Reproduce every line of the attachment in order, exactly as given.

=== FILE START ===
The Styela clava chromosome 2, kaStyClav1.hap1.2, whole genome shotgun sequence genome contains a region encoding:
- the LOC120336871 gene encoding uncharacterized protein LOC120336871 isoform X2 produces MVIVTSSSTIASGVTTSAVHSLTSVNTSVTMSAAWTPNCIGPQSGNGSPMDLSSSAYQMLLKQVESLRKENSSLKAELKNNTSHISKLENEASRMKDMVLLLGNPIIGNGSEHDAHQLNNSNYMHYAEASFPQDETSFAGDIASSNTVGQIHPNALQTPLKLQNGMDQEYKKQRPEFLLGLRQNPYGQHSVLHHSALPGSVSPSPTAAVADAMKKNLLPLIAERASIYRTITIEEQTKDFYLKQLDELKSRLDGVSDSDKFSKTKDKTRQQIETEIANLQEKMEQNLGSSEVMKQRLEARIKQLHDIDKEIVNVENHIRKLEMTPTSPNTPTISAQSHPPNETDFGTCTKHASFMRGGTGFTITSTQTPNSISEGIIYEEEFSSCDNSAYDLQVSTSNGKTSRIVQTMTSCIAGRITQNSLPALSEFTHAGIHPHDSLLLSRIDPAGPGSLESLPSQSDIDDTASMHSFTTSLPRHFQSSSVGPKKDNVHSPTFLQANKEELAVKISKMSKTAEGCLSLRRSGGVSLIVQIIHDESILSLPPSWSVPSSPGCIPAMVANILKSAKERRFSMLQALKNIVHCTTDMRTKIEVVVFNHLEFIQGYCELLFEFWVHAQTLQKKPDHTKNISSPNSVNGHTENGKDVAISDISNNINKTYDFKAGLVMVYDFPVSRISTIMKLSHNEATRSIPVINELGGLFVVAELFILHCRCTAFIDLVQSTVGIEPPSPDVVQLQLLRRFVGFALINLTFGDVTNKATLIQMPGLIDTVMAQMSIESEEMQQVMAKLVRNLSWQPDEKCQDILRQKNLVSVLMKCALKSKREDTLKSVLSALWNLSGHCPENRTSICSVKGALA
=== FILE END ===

The Styela clava chromosome 2, kaStyClav1.hap1.2, whole genome shotgun sequence genome contains a region encoding:
- the LOC120336871 gene encoding uncharacterized protein LOC120336871 isoform X2 produces MVIVTSSSTIASGVTTSAVHSLTSVNTSVTMSAAWTPNCIGPQSGNGSPMDLSSSAYQMLLKQVESLRKENSSLKAELKNNTSHISKLENEASRMKDMVLLLGNPIIGNGSEHDAHQLNNSNYMHYAEASFPQDETSFAGDIASSNTVGQIHPNALQTPLKLQNGMDQEYKKQRPEFLLGLRQNPYGQHSVLHHSALPGSVSPSPTAAVADAMKKNLLPLIAERASIYRTITIEEQTKDFYLKQLDELKSRLDGVSDSDKFSKTKDKTRQQIETEIANLQEKMEQNLGSSEVMKQRLEARIKQLHDIDKEIVNVENHIRKLEMTPTSPNTPTISAQSHPPNETDFGTCTKHASFMRGGTGFTITSTQTPNSISEGIIYEEEFSSCDNSAYDLQVSTSNGKTSRIVQTMTSCIAGRITQNSLPALSEFTHAGIHPHDSLLLSRIDPAGPGSLESLPSQSDIDDTASMHSFTTSLPRHFQSSSVGPKKDNVHSPTFLQANKEELAVKISKMSKTAEGCLSLRRSGGVSLIVQIIHDESILSLPPSWSVPSSPGCIPAMVANILKSAKERRFSMLQALKNIVHCTTDMRTKIEVVVFNHLEFIQGYCELLFEFWVHAQTLQKKPDHTKNISSPNSVNGHTENGKDVAISDISNNINKTYDFKAGLVMVYDFPVSRISTIMKLSHNEATRSIPVINELGGLFVVAELFILHCRCTAFIDLVQSTVGIEPPSPDVVQLQLLRRFVGFALINLTFGDVTNKATLIQMPGLIDTVMAQMSIESEEMQQVMAKLVRNLSWQPDEKCQDILRQKNLVSVLMKCALKSKREDTLKSVLSALWNLSGHCPENRTSICSVKGALA